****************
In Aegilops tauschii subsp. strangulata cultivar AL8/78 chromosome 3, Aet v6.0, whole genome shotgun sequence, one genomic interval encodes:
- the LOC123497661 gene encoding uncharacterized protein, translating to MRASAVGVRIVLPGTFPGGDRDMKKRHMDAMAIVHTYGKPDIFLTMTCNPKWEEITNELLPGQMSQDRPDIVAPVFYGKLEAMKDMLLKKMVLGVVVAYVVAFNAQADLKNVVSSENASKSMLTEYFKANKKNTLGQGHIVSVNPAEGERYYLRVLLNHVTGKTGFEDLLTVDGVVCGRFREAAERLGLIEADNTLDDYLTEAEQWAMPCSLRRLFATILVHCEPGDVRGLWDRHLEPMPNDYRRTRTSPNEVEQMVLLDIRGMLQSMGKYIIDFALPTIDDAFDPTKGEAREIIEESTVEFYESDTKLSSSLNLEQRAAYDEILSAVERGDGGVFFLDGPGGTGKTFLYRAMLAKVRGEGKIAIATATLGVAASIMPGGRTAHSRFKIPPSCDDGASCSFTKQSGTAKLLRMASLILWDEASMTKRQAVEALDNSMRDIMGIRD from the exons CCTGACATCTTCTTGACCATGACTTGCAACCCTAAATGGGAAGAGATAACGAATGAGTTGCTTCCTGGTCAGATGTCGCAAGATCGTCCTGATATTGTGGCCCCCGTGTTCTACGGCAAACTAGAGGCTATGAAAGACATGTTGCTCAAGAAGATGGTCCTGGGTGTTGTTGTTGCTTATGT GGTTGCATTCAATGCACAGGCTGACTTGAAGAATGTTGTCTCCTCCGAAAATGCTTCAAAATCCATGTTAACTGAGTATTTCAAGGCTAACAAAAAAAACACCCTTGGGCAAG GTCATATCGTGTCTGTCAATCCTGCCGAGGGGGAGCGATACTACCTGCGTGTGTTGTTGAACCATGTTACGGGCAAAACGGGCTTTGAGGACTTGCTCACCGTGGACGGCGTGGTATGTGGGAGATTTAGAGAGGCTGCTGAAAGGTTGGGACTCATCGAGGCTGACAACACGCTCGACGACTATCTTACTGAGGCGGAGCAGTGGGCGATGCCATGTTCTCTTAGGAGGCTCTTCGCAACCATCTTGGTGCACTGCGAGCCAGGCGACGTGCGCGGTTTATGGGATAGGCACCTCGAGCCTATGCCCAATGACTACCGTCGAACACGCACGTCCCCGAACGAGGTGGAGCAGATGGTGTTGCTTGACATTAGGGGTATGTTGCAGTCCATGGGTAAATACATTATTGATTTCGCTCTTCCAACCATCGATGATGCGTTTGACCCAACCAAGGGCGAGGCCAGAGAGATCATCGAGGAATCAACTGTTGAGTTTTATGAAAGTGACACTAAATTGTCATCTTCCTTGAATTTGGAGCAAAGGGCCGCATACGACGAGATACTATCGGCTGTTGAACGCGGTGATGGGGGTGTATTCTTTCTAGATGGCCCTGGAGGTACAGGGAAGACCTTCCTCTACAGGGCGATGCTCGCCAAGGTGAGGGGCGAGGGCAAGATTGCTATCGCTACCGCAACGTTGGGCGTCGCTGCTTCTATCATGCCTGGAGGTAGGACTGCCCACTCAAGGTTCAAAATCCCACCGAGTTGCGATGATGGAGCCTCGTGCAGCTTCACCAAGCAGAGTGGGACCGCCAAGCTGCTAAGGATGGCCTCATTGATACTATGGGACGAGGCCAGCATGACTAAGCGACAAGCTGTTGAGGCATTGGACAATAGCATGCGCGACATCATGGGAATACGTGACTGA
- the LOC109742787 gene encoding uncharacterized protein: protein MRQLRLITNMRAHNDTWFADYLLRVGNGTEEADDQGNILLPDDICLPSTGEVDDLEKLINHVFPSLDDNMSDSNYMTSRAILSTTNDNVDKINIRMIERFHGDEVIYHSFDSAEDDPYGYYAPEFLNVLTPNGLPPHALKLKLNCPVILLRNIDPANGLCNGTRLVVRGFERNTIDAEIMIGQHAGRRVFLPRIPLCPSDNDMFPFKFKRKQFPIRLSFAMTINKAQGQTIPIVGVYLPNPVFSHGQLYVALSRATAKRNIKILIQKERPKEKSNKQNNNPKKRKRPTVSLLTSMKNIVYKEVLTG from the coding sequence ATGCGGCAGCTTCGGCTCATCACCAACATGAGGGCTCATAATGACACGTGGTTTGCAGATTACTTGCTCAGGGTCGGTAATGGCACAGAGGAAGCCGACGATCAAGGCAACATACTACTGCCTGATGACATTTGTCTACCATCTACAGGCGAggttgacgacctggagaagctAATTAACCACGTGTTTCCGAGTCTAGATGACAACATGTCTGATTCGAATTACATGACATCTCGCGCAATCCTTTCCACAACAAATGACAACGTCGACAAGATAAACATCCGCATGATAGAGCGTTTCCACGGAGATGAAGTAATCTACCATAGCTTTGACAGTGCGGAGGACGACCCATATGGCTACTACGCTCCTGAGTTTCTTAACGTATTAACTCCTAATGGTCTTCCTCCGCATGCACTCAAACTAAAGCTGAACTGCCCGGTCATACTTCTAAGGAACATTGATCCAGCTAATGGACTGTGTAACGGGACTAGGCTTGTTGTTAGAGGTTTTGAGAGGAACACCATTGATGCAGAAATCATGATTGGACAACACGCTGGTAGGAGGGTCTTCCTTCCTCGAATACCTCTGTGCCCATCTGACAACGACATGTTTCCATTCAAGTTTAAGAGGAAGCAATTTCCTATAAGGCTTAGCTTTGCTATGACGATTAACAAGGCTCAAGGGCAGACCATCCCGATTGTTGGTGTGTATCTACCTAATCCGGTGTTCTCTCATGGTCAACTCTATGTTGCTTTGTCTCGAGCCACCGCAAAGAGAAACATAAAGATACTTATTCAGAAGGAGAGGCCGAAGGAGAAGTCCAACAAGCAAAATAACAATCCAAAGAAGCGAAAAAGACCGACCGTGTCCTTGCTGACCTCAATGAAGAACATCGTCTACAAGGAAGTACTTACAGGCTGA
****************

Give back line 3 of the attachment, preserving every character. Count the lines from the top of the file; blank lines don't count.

- the LOC109742787 gene encoding uncharacterized protein: protein MRQLRLITNMRAHNDTWFADYLLRVGNGTEEADDQGNILLPDDICLPSTGEVDDLEKLINHVFPSLDDNMSDSNYMTSRAILSTTNDNVDKINIRMIERFHGDEVIYHSFDSAEDDPYGYYAPEFLNVLTPNGLPPHALKLKLNCPVILLRNIDPANGLCNGTRLVVRGFERNTIDAEIMIGQHAGRRVFLPRIPLCPSDNDMFPFKFKRKQFPIRLSFAMTINKAQGQTIPIVGVYLPNPVFSHGQLYVALSRATAKRNIKILIQKERPKEKSNKQNNNPKKRKRPTVSLLTSMKNIVYKEVLTG from the coding sequence ATGCGGCAGCTTCGGCTCATCACCAACATGAGGGCTCATAATGACACGTGGTTTGCAGATTACTTGCTCAGGGTCGGTAATGGCACAGAGGAAGCCGACGATCAAGGCAACATACTACTGCCTGATGACATTTGTCTACCATCTACAGGCGAggttgacgacctggagaagctAATTAACCACGTGTTTCCGAGTCTAGATGACAACATGTCTGATTCGAATTACATGACATCTCGCGCAATCCTTTCCACAACAAATGACAACGTCGACAAGATAAACATCCGCATGATAGAGCGTTTCCACGGAGATGAAGTAATCTACCATAGCTTTGACAGTGCGGAGGACGACCCATATGGCTACTACGCTCCTGAGTTTCTTAACGTATTAACTCCTAATGGTCTTCCTCCGCATGCACTCAAACTAAAGCTGAACTGCCCGGTCATACTTCTAAGGAACATTGATCCAGCTAATGGACTGTGTAACGGGACTAGGCTTGTTGTTAGAGGTTTTGAGAGGAACACCATTGATGCAGAAATCATGATTGGACAACACGCTGGTAGGAGGGTCTTCCTTCCTCGAATACCTCTGTGCCCATCTGACAACGACATGTTTCCATTCAAGTTTAAGAGGAAGCAATTTCCTATAAGGCTTAGCTTTGCTATGACGATTAACAAGGCTCAAGGGCAGACCATCCCGATTGTTGGTGTGTATCTACCTAATCCGGTGTTCTCTCATGGTCAACTCTATGTTGCTTTGTCTCGAGCCACCGCAAAGAGAAACATAAAGATACTTATTCAGAAGGAGAGGCCGAAGGAGAAGTCCAACAAGCAAAATAACAATCCAAAGAAGCGAAAAAGACCGACCGTGTCCTTGCTGACCTCAATGAAGAACATCGTCTACAAGGAAGTACTTACAGGCTGA